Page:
Thursday, May 19, 2016

Review of The Shepherd's Crown by Terry Pratchett

It’s rare that emotions pass when hearing of an author’s death. Most produce works that exist at a distance from the reader, rendering the news only briefly noticeable. With Terry Pratchett, however, his personal interests, philosophies, ethics, and some might say his soul exist in every book he writes. And there have been a lot of opportunities to get to know this soul—fifty-nine novels if isfdb is to be trusted. Four of these novels concern the coming of age of one Tiffany Aching, a young witch growing up in the Chalk. An area seemingly modeled on Pratchett’s very own Broad Chalke in England, that The Shepherd’s Crown (2015), the fifth Tiffany Aching novel, is Pratchett’s final novel is a fitting if not bittersweet conclusion to his publishing career and life.

Pratchett sensing his own approaching end, there is (finally) a note of finality to Tiffany Aching’s story. The Shepherd’s Crown opens with the death of Granny Weatherwax (a classic and classy scene reminiscent of Granny Hamstring from Mort). Naming Tiffany as her heir, the once girl now young woman soon finds herself dividing her time between two homesteads: her family’s and Granny Weatherwax’s. Her availability halved in each case, Tiffany is stretched and pulled between the area’s farmers and witches, about-to-give-birth mothers and sick sheep, all looking for help. Making matters worse, the Queen of Fairyland has returned to the Chalk looking for revenge for Tiffany’s frying pan beaning in The Wee Free Men. Something has to give. Tiffany thankfully has her wits—her first, second, and third thoughts—and a certain collection of little blue men to aid her in finding a workable solution.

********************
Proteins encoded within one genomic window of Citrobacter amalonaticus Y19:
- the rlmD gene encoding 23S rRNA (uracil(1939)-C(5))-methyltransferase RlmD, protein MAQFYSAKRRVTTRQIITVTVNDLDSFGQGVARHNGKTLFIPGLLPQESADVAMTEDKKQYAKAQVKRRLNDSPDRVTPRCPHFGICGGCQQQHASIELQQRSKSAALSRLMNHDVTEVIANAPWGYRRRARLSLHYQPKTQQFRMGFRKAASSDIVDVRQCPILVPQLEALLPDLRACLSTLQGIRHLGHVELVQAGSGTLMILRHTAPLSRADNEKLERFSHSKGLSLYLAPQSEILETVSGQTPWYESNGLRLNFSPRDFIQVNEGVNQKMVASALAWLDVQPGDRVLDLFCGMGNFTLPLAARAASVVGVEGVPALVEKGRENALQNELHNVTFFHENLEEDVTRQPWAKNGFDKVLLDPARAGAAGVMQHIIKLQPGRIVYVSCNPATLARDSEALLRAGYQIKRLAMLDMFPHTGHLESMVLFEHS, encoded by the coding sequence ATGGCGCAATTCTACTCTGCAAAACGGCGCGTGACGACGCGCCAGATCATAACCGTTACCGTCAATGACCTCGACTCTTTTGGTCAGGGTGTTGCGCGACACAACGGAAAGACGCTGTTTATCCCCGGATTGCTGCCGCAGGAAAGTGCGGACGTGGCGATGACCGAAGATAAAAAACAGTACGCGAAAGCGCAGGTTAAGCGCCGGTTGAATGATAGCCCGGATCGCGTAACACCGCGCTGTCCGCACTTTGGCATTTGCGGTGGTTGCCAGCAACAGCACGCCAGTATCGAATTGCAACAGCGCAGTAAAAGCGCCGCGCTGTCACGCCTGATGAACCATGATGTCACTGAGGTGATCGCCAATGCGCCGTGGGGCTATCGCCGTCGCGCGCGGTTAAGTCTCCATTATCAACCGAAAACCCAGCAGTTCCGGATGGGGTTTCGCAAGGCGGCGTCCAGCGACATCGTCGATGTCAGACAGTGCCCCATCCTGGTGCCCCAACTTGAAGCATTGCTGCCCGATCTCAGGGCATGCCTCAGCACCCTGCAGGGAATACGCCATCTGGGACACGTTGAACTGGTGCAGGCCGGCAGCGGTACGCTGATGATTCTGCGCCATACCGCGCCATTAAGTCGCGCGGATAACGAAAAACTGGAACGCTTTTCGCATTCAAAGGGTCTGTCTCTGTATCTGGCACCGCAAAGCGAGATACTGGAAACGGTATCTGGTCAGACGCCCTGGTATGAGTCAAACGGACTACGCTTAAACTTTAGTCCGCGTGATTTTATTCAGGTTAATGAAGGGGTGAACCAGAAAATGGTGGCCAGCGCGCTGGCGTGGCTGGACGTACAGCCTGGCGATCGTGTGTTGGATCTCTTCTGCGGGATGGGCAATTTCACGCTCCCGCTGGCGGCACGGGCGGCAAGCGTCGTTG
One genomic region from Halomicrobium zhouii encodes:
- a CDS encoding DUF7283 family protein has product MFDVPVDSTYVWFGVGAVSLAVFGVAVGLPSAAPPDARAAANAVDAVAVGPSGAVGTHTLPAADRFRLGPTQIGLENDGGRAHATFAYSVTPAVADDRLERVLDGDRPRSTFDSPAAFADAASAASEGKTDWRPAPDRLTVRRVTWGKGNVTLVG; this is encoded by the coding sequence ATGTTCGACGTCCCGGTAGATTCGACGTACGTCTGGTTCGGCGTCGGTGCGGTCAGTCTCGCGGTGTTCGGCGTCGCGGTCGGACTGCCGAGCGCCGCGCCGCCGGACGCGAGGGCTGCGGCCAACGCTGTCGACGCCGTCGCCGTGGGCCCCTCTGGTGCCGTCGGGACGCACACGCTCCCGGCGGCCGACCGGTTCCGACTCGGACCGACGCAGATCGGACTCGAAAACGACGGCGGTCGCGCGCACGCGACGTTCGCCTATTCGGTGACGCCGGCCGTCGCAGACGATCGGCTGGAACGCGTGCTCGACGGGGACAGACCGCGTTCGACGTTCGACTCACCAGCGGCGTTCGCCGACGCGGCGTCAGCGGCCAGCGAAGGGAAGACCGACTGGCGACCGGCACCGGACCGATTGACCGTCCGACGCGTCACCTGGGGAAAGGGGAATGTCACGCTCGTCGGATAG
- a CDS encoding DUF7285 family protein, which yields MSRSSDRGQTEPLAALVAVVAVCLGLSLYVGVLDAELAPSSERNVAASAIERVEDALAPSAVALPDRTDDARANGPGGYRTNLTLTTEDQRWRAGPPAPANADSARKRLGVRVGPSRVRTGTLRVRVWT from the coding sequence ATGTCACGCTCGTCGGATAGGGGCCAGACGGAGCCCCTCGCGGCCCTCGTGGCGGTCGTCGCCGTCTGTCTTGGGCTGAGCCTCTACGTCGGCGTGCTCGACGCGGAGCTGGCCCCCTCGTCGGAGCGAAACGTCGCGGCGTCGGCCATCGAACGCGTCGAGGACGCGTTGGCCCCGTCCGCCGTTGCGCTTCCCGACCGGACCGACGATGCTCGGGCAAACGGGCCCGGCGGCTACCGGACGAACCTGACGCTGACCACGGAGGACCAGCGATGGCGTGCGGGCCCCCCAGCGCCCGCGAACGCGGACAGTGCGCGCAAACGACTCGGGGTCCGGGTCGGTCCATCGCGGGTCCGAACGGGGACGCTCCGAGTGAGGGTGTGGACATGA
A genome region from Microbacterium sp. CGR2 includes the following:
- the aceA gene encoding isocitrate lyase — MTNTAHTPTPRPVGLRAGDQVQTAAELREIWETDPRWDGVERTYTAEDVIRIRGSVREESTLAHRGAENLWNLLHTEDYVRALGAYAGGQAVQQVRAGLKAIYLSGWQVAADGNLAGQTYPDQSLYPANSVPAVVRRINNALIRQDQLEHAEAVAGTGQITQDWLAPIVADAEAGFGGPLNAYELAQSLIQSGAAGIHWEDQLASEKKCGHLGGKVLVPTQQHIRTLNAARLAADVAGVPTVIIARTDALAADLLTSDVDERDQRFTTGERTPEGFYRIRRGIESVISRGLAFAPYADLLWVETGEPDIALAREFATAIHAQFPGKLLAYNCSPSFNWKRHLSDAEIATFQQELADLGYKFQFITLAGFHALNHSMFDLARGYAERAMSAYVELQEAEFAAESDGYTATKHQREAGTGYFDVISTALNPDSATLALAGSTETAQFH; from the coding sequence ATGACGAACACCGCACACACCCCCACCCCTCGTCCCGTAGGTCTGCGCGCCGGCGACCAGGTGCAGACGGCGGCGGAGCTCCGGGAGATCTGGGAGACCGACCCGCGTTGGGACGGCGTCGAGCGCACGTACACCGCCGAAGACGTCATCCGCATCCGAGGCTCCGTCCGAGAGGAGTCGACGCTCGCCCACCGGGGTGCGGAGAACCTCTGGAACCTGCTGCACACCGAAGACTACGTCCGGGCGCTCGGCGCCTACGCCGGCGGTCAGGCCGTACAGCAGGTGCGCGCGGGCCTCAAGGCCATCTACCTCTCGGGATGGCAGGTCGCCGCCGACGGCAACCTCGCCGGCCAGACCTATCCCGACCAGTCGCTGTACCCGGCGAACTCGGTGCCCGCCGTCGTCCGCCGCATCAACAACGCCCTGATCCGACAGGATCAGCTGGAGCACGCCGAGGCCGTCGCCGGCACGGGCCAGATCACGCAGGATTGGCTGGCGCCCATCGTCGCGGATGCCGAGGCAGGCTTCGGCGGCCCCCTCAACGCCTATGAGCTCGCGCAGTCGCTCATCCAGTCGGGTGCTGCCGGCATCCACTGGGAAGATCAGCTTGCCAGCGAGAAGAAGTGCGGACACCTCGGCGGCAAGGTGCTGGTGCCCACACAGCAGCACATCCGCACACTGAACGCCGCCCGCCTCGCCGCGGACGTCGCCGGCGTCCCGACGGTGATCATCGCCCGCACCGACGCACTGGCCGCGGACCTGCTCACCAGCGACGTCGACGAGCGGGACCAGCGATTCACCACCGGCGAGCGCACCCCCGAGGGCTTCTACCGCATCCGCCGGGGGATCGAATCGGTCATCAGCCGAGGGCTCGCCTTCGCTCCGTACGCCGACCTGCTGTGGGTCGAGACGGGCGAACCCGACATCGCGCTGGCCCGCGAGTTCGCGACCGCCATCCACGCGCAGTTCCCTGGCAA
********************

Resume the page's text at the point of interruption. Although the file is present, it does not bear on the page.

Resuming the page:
Though every ounce Pratchett, one of the most interesting aspects of The Shepherd’s Crown is its maturity. Lacking a lot of the slapstick humor and wordplay that Pratchett is renowned for, the humor instead has a soft gleam. But where the book shows its ripeness is actual story. Pratchett proving there is more to his talent than comedy, the ebb and flow of Tiffany’s story is by turns touching, exciting, engaging, and always personal. The ending is a touch rushed (something that couldn’t be avoided given Pratchett’s condition at the time, unfortunately), there nevertheless is a strong sense of another step in Tiffany’s life taking place. Now a young woman with a home of her own, the transition is one as organic as Pratchett’s own evolution. 
There are some, including myself to a degree, who thought I Shall Wear Midnight would be the final Tiffany Aching novel. There was some finality to that story; several characters had been brought back on stage seemingly for a curtain call, and the overall vibe to the novel was one of closure. It turns out there was more to her story to tell, however, and The Shepherd’s Crown tells it—in all Pratchett’s glory, thankfully. -RIP Terry.

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